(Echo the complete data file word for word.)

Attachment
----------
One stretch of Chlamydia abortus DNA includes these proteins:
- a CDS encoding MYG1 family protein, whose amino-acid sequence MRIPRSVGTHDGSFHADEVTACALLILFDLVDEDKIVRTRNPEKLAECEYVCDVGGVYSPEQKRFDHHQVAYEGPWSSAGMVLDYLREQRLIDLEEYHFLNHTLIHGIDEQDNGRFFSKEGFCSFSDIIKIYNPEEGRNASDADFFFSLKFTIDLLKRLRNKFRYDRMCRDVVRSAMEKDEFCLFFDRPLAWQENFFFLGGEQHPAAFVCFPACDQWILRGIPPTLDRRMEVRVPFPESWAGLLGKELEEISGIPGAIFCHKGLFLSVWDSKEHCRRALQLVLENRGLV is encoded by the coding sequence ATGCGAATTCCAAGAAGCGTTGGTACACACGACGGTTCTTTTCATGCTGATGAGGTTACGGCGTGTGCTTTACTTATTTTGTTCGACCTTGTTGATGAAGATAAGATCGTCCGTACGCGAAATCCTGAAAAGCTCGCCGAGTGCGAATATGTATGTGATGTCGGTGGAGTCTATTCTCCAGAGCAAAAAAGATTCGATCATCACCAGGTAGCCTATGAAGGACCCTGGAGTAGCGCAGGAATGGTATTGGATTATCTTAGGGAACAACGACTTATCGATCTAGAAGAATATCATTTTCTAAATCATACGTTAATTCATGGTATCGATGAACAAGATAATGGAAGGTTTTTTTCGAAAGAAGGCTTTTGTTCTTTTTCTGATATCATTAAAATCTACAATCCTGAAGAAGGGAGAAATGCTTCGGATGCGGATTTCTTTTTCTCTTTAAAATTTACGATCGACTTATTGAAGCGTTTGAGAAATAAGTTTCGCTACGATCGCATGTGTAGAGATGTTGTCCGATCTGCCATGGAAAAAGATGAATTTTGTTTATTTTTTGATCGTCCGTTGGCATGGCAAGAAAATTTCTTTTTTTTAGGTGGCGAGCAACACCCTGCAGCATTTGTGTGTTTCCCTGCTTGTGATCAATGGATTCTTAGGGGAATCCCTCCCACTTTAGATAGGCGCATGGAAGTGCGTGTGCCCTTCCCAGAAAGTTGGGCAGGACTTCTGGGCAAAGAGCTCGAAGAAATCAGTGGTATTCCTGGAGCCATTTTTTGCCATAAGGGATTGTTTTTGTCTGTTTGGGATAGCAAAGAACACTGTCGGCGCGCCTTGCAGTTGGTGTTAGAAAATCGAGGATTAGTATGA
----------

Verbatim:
One stretch of Chlamydia abortus DNA includes these proteins:
- a CDS encoding MYG1 family protein, whose amino-acid sequence MRIPRSVGTHDGSFHADEVTACALLILFDLVDEDKIVRTRNPEKLAECEYVCDVGGVYSPEQKRFDHHQVAYEGPWSSAGMVLDYLREQRLIDLEEYHFLNHTLIHGIDEQDNGRFFSKEGFCSFSDIIKIYNPEEGRNASDADFFFSLKFTIDLLKRLRNKFRYDRMCRDVVRSAMEKDEFCLFFDRPLAWQENFFFLGGEQHPAAFVCFPACDQWILRGIPPTLDRRMEVRVPFPESWAGLLGKELEEISGIPGAIFCHKGLFLSVWDSKEHCRRALQLVLENRGLV is encoded by the coding sequence ATGCGAATTCCAAGAAGCGTTGGTACACACGACGGTTCTTTTCATGCTGATGAGGTTACGGCGTGTGCTTTACTTATTTTGTTCGACCTTGTTGATGAAGATAAGATCGTCCGTACGCGAAATCCTGAAAAGCTCGCCGAGTGCGAATATGTATGTGATGTCGGTGGAGTCTATTCTCCAGAGCAAAAAAGATTCGATCATCACCAGGTAGCCTATGAAGGACCCTGGAGTAGCGCAGGAATGGTATTGGATTATCTTAGGGAACAACGACTTATCGATCTAGAAGAATATCATTTTCTAAATCATACGTTAATTCATGGTATCGATGAACAAGATAATGGAAGGTTTTTTTCGAAAGAAGGCTTTTGTTCTTTTTCTGATATCATTAAAATCTACAATCCTGAAGAAGGGAGAAATGCTTCGGATGCGGATTTCTTTTTCTCTTTAAAATTTACGATCGACTTATTGAAGCGTTTGAGAAATAAGTTTCGCTACGATCGCATGTGTAGAGATGTTGTCCGATCTGCCATGGAAAAAGATGAATTTTGTTTATTTTTTGATCGTCCGTTGGCATGGCAAGAAAATTTCTTTTTTTTAGGTGGCGAGCAACACCCTGCAGCATTTGTGTGTTTCCCTGCTTGTGATCAATGGATTCTTAGGGGAATCCCTCCCACTTTAGATAGGCGCATGGAAGTGCGTGTGCCCTTCCCAGAAAGTTGGGCAGGACTTCTGGGCAAAGAGCTCGAAGAAATCAGTGGTATTCCTGGAGCCATTTTTTGCCATAAGGGATTGTTTTTGTCTGTTTGGGATAGCAAAGAACACTGTCGGCGCGCCTTGCAGTTGGTGTTAGAAAATCGAGGATTAGTATGA